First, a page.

Michelangelo redefined what it means to be an artist and possibly even our very notion of genius. Michelangelo: A Life In Six Masterpieces puts his art in the political, religious, and cultural context of the time and gives us a fascinating psychological portrait of the man, complete with artistic self-confidence, prickly personality, concern with fame and reputation, and perfectionism. Miles Unger’s thoughtful biography is the perfect introduction to both Michelangelo’s art and life.
Eye of the Beholder is a fascinating mix of art history and history of science, told through biographies of Johannes Vermeer and Antoni Van Leeuwenhoek. Snyder explores how the invention of microscope, telescope, and devices like camera obscura changed our theories of vision and perhaps even changed how we perceive the world. Vivid and lively, this is perfect non-fiction for both (quoting Van Leeuwenhoek) ‘curious gentlemen dabblers’ and 'learned philosophers' alike.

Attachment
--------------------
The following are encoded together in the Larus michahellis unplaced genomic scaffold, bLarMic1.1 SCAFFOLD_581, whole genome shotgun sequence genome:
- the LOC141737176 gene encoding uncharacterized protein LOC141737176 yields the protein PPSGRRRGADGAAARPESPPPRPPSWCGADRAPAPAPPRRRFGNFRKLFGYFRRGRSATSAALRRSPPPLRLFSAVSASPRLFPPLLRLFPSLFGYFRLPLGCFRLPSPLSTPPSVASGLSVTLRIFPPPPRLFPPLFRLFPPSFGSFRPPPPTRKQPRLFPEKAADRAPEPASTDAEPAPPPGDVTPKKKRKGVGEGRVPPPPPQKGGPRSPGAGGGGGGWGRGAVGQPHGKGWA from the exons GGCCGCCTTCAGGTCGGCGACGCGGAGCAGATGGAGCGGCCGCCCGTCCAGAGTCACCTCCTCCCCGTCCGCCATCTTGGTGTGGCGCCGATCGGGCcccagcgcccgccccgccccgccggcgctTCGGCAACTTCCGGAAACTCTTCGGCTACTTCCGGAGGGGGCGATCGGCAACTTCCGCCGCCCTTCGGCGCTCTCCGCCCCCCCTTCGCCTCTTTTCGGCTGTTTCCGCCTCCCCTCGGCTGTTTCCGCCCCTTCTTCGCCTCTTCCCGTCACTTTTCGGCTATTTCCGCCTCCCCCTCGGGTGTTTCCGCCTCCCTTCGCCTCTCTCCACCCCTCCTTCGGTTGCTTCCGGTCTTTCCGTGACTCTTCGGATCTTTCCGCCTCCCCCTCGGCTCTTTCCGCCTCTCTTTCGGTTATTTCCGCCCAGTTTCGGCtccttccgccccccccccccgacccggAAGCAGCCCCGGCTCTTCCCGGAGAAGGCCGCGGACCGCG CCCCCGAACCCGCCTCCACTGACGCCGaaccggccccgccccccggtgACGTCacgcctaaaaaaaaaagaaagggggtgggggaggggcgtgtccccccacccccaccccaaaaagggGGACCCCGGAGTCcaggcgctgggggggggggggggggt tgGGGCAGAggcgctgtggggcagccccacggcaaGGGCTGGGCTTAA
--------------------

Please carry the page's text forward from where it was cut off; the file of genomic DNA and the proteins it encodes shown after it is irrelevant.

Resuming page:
Norman Rockwell’s images can be found everywhere – I grew up with a big fat coffee table book called “Norman Rockwell’s America.” His images – such as “Freedom from Want,” “Rosie the Riveter,” “Gone Fishin’,” “The Shiner,” and of course “The Problem We All Live With” are almost universally familiar. In reading Ms. Solomon’s new biography of Rockwell you see that when he painted Americans - predominantly white Americans, it must be said - he was portraying us not as we were but as we could be or most want to be. However, we feel about it now, Norman Rockwell’s work is a fundamental part of our cultural DNA, and Ms. Solomon’s superb book gives us a superb analysis of this American icon.